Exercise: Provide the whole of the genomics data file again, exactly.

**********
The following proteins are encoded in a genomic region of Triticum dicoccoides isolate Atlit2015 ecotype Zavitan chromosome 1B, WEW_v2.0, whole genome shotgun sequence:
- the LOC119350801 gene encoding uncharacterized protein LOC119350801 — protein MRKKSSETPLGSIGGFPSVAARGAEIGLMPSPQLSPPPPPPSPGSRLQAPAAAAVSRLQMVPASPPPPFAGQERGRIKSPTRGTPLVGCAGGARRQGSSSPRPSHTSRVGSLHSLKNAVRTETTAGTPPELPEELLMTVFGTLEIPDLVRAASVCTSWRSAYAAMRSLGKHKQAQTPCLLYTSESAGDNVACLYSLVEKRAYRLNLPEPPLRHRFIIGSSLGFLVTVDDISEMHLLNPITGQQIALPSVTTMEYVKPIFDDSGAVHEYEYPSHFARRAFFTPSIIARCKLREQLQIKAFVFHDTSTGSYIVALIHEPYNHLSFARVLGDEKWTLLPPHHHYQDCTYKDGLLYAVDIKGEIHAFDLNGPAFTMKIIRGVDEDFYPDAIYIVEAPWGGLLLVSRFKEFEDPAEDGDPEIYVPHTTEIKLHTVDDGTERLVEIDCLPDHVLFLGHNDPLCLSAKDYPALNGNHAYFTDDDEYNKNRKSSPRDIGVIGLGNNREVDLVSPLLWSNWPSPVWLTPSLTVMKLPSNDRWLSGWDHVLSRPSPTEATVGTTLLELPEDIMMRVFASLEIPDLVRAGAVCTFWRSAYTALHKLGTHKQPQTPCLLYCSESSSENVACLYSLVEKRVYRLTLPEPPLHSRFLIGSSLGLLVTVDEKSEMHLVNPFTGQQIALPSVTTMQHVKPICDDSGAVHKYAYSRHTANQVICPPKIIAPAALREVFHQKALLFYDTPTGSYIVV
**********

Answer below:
The following proteins are encoded in a genomic region of Triticum dicoccoides isolate Atlit2015 ecotype Zavitan chromosome 1B, WEW_v2.0, whole genome shotgun sequence:
- the LOC119350801 gene encoding uncharacterized protein LOC119350801 — protein MRKKSSETPLGSIGGFPSVAARGAEIGLMPSPQLSPPPPPPSPGSRLQAPAAAAVSRLQMVPASPPPPFAGQERGRIKSPTRGTPLVGCAGGARRQGSSSPRPSHTSRVGSLHSLKNAVRTETTAGTPPELPEELLMTVFGTLEIPDLVRAASVCTSWRSAYAAMRSLGKHKQAQTPCLLYTSESAGDNVACLYSLVEKRAYRLNLPEPPLRHRFIIGSSLGFLVTVDDISEMHLLNPITGQQIALPSVTTMEYVKPIFDDSGAVHEYEYPSHFARRAFFTPSIIARCKLREQLQIKAFVFHDTSTGSYIVALIHEPYNHLSFARVLGDEKWTLLPPHHHYQDCTYKDGLLYAVDIKGEIHAFDLNGPAFTMKIIRGVDEDFYPDAIYIVEAPWGGLLLVSRFKEFEDPAEDGDPEIYVPHTTEIKLHTVDDGTERLVEIDCLPDHVLFLGHNDPLCLSAKDYPALNGNHAYFTDDDEYNKNRKSSPRDIGVIGLGNNREVDLVSPLLWSNWPSPVWLTPSLTVMKLPSNDRWLSGWDHVLSRPSPTEATVGTTLLELPEDIMMRVFASLEIPDLVRAGAVCTFWRSAYTALHKLGTHKQPQTPCLLYCSESSSENVACLYSLVEKRVYRLTLPEPPLHSRFLIGSSLGLLVTVDEKSEMHLVNPFTGQQIALPSVTTMQHVKPICDDSGAVHKYAYSRHTANQVICPPKIIAPAALREVFHQKALLFYDTPTGSYIVV